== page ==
Sorted by reverse time order.
Open Event Extraction with Minimal Supervision.
Building upon the triples extracted by OpenIE, we aim to group typed event triples into scenarios and synonymous events.
For example, the triple <7.0 magnitude earthquake, occurred in, Haiti> can be abstracted into the typed triple <$earthquake, occur, $location>. (Reversely, the above triple is an instantiation of the typed triple.) After the two level grouping, we can get expand this triple to a group of synonymous typed triples such as <$earthquake, hit, $city>, <$earthquake, shake, $island> and further group them into a larger scenario cluster with other triples such as <$earthquake, damage, $building> and <$person, rescue, $person>.
We first identify scenario-level groups of salient triples by comparing the documents that report the different type of scenarios. The intuition is that the typed triple should appear frequently in documents describing the target scenario but not in other documents.
Given a ranked list of salient triples for each scenario, we then attempt to group the triples by semantic meaning. For this step, we leverage three types of signals: the semantics of the words in the typed triple, shared instantiations of the typed patterns and type constraints. We formulate the problem as pairwise classification to test whether two typed triples are synonymous. Training data is generated using WordNet and heuristic rules.
This work is one component in a larger attempt to build a pipeline for automatic event schema discovery and slot filling.
Entity-Centered Query Reformation
We address a special type of queries that we refer to as thematic queries. Such queries cannot be simply satisfied by direct matching of the query terms as the query is described in a high level, open-ended manner. Some applications of thematic queries include producing surveys or summarizations of an area.
We propose to deal with such queries by iterative entity-centered query reformation. When limited relevance labels are provided, we formulate the problem as a multi-armed contextual bandit setting. In the absence of human provided relevance labels, we approximate such judgements by ensembling a set of best rankings.
Unsupervised Relation Inference on Graphs.
In this work, we attempt to identify the latent semantics associated with links in social networks. For examples, two users may be connected because they are schoolmates or colleagues. The challenge is that while we have a rather complete social network, only a small portion or even none of the links are annotated with the true relation type. To this end, we design a graph variational autoencoder with multiple decoders to incorporate the many types of signals on social networks: network structure, user attributes and diffusion contents.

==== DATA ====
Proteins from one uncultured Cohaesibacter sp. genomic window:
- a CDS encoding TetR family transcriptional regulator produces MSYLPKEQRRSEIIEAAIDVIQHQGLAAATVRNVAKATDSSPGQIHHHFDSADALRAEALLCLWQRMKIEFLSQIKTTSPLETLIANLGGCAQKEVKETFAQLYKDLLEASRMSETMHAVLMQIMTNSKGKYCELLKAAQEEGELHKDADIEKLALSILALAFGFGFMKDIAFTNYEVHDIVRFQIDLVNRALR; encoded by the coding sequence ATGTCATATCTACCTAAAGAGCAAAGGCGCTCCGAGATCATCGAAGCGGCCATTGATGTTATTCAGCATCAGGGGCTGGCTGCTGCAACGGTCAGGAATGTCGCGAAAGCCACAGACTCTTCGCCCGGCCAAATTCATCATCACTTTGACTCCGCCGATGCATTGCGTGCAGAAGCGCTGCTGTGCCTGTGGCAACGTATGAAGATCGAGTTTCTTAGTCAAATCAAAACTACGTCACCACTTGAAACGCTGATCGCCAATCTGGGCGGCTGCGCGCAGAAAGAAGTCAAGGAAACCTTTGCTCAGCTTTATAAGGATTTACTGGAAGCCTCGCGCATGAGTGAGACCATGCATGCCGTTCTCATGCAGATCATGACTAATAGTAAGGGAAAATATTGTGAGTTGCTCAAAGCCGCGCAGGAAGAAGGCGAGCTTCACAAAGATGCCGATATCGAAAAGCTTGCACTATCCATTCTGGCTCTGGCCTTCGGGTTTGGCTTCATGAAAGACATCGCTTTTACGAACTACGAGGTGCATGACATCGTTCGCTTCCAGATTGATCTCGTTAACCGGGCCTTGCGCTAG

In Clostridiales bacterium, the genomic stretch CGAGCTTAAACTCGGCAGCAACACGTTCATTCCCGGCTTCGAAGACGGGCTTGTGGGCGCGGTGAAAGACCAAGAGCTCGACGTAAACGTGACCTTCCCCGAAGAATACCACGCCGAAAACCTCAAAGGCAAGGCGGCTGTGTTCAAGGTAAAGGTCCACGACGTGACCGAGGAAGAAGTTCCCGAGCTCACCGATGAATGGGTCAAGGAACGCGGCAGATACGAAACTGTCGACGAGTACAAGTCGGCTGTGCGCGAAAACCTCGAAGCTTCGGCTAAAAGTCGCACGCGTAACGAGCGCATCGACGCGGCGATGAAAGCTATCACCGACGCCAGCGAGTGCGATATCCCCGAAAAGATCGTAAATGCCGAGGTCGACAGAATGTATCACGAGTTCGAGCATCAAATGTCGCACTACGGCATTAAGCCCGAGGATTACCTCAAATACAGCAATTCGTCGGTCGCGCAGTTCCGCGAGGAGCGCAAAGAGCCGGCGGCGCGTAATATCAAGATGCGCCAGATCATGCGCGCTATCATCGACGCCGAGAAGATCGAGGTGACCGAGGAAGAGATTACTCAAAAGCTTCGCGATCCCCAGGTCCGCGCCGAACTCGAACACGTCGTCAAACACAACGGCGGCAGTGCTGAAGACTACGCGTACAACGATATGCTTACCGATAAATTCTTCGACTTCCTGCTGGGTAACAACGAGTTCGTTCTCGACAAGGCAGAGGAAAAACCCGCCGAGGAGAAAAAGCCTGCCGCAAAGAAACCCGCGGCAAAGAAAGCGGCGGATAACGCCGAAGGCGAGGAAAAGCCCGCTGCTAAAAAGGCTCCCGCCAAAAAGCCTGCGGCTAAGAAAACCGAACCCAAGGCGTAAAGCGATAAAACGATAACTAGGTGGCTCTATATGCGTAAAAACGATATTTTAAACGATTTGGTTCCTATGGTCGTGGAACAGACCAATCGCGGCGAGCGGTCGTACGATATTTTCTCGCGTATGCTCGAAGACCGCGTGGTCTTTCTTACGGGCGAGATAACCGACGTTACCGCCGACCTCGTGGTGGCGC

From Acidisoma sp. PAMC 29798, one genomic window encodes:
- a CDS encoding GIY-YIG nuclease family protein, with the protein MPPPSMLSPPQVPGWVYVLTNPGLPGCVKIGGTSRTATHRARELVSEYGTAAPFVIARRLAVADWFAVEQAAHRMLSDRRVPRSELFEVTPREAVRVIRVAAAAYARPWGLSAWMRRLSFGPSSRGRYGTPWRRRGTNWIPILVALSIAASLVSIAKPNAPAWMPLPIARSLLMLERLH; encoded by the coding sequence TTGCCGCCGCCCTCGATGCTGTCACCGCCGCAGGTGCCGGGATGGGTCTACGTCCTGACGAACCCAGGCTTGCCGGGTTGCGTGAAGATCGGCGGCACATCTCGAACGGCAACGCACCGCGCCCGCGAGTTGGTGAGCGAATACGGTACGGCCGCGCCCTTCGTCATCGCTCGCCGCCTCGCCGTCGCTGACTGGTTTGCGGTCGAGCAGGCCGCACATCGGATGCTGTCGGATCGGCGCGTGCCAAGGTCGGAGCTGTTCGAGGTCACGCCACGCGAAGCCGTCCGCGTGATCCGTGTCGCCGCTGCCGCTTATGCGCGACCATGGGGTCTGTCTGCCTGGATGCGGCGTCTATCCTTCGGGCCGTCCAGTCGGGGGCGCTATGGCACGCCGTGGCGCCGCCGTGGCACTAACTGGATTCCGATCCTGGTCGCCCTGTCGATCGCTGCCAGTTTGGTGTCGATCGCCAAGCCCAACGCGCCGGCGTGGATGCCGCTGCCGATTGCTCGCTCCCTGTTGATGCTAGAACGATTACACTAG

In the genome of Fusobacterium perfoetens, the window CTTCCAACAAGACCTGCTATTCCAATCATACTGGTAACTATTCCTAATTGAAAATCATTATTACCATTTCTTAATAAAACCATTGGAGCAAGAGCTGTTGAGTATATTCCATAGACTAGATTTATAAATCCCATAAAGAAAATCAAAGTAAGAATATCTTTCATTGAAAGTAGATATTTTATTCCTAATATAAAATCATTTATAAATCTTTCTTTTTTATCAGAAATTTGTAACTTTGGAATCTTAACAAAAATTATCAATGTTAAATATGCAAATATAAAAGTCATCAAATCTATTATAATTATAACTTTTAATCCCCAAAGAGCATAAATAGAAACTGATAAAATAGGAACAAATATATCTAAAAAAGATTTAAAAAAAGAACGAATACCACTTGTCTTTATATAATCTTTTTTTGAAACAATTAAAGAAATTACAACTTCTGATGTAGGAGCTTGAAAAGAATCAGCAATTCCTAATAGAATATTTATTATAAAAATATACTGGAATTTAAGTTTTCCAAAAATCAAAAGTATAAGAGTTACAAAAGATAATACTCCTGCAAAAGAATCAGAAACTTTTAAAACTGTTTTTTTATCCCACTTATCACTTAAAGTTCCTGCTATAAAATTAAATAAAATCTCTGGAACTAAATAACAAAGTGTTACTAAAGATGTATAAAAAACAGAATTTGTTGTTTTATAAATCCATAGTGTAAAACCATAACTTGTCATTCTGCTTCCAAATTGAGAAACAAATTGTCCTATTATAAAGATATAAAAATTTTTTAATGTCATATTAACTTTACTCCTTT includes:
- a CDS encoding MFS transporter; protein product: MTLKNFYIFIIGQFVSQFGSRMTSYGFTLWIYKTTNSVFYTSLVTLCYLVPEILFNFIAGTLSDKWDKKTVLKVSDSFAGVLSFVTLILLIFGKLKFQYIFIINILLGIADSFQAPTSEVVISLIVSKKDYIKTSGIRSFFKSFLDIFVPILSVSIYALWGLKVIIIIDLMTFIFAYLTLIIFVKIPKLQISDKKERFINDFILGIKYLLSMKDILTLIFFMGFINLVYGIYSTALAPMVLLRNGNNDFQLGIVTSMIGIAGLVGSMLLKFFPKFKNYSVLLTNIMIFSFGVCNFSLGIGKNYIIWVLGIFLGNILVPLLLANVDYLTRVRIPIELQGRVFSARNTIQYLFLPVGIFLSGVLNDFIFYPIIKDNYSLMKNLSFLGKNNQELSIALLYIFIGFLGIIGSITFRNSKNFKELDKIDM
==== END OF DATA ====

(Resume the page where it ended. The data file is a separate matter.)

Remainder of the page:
Addressing Sparsity in Link Prediction on Heterogeneous Information Networks.
Link prediction is a standard task on networks. However, in the context of heterogeneous information networks, it is not uncommon to run into the problem of sparsity for a specific type of node/link. We observe that node embeddings learned on the entire network are dominated by the information related to the majority type of node/link and in turn ignore the signals in this minority node/link type, leading to unsatisfactory prediction results. We propose to take a two step approach by first learning global embeddings and then utilizing a matching algorithm that maps the nodes of target type to another space specifically used for the link prediction task under the guidance of limited supervision.
Enhancing Relation Extraction with Paraphrases.
We explore the possibly of using pretrained paraphrase generator to augment the training data, especially for small benchmark datasets such as ACE. Our paraphrase generator is a standard encoder-decoder using Bi-LSTMs with attention. We discovered that some of the generated paraphrases were of low quality and proposed to further use a Siamese classifier to judge whether the paraphrase actually preserved the relationship. The similarity scores would be used as the ensemble weights in combining the output from the relation classifier.
Geolocation Prediction for Twitter Posts with a Key-Value Memory Network.
Sha Li, Chao Zhang, Dongming Lei, Ji Li, Jiawei Han, “GeoAttn: Localization of Social Sensing Messages via Attentional Memory Network”, SDM 2019.
Modeling User Action Sequences with Multi-dimensional Hawkes Processes.
Sha Li, Xiaofeng Gao, Weiming Bao, Guihai Chen, ”FM-Hawkes: A Hawkes Process Based Approach for Modeling Online Activity Correlations”, CIKM 2017.
A Survey of Diffusion Prediction on Social Networks.
Xiaofeng Gao, Zhenhao Cao, Sha Li, Bin Yao and Guihai Chen, ”Taxonomy and Evaluation for Microblog Popularity Prediction”, TKDD 2019.